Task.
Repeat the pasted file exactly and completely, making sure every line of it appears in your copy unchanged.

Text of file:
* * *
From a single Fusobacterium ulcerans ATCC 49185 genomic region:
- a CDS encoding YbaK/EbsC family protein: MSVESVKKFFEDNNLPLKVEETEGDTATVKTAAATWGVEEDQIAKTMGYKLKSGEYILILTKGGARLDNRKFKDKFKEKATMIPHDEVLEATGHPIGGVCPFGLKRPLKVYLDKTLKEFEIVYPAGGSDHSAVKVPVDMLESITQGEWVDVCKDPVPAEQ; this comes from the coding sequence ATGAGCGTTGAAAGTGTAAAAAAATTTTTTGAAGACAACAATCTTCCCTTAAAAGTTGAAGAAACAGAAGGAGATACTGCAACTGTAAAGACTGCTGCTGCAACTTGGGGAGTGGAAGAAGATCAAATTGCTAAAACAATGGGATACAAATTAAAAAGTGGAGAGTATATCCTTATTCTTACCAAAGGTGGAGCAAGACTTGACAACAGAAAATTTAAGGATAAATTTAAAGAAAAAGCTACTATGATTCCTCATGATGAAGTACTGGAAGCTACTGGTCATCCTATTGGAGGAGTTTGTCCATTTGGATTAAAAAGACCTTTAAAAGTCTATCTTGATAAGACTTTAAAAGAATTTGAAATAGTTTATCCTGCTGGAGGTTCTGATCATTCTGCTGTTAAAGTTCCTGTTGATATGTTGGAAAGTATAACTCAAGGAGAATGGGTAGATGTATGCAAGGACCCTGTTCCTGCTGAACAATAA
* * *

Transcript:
From a single Fusobacterium ulcerans ATCC 49185 genomic region:
- a CDS encoding YbaK/EbsC family protein: MSVESVKKFFEDNNLPLKVEETEGDTATVKTAAATWGVEEDQIAKTMGYKLKSGEYILILTKGGARLDNRKFKDKFKEKATMIPHDEVLEATGHPIGGVCPFGLKRPLKVYLDKTLKEFEIVYPAGGSDHSAVKVPVDMLESITQGEWVDVCKDPVPAEQ; this comes from the coding sequence ATGAGCGTTGAAAGTGTAAAAAAATTTTTTGAAGACAACAATCTTCCCTTAAAAGTTGAAGAAACAGAAGGAGATACTGCAACTGTAAAGACTGCTGCTGCAACTTGGGGAGTGGAAGAAGATCAAATTGCTAAAACAATGGGATACAAATTAAAAAGTGGAGAGTATATCCTTATTCTTACCAAAGGTGGAGCAAGACTTGACAACAGAAAATTTAAGGATAAATTTAAAGAAAAAGCTACTATGATTCCTCATGATGAAGTACTGGAAGCTACTGGTCATCCTATTGGAGGAGTTTGTCCATTTGGATTAAAAAGACCTTTAAAAGTCTATCTTGATAAGACTTTAAAAGAATTTGAAATAGTTTATCCTGCTGGAGGTTCTGATCATTCTGCTGTTAAAGTTCCTGTTGATATGTTGGAAAGTATAACTCAAGGAGAATGGGTAGATGTATGCAAGGACCCTGTTCCTGCTGAACAATAA